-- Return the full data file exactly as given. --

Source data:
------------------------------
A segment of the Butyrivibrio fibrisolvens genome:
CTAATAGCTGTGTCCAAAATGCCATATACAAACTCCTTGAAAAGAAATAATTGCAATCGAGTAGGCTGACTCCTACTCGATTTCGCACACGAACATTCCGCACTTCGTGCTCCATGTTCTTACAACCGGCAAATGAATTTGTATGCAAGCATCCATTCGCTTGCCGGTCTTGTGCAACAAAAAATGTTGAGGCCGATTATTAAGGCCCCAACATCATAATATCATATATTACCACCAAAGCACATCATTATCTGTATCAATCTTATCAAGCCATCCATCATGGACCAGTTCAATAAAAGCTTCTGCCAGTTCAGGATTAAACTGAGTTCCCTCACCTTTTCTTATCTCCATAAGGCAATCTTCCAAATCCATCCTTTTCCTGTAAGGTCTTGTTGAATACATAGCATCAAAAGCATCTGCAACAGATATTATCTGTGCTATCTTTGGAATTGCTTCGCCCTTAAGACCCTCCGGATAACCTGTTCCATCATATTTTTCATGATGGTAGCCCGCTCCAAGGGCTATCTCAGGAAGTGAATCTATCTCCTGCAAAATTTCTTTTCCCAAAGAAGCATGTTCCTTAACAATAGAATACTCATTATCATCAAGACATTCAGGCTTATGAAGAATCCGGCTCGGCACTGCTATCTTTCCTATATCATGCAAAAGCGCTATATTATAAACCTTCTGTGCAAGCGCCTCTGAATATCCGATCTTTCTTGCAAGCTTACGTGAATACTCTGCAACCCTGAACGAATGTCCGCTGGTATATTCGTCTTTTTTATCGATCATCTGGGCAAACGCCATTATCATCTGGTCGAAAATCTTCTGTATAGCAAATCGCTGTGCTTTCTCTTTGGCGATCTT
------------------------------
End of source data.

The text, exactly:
A segment of the Butyrivibrio fibrisolvens genome:
CTAATAGCTGTGTCCAAAATGCCATATACAAACTCCTTGAAAAGAAATAATTGCAATCGAGTAGGCTGACTCCTACTCGATTTCGCACACGAACATTCCGCACTTCGTGCTCCATGTTCTTACAACCGGCAAATGAATTTGTATGCAAGCATCCATTCGCTTGCCGGTCTTGTGCAACAAAAAATGTTGAGGCCGATTATTAAGGCCCCAACATCATAATATCATATATTACCACCAAAGCACATCATTATCTGTATCAATCTTATCAAGCCATCCATCATGGACCAGTTCAATAAAAGCTTCTGCCAGTTCAGGATTAAACTGAGTTCCCTCACCTTTTCTTATCTCCATAAGGCAATCTTCCAAATCCATCCTTTTCCTGTAAGGTCTTGTTGAATACATAGCATCAAAAGCATCTGCAACAGATATTATCTGTGCTATCTTTGGAATTGCTTCGCCCTTAAGACCCTCCGGATAACCTGTTCCATCATATTTTTCATGATGGTAGCCCGCTCCAAGGGCTATCTCAGGAAGTGAATCTATCTCCTGCAAAATTTCTTTTCCCAAAGAAGCATGTTCCTTAACAATAGAATACTCATTATCATCAAGACATTCAGGCTTATGAAGAATCCGGCTCGGCACTGCTATCTTTCCTATATCATGCAAAAGCGCTATATTATAAACCTTCTGTGCAAGCGCCTCTGAATATCCGATCTTTCTTGCAAGCTTACGTGAATACTCTGCAACCCTGAACGAATGTCCGCTGGTATATTCGTCTTTTTTATCGATCATCTGGGCAAACGCCATTATCATCTGGTCGAAAATCTTCTGTATAGCAAATCGCTGTGCTTTCTCTTTGGCGATCTT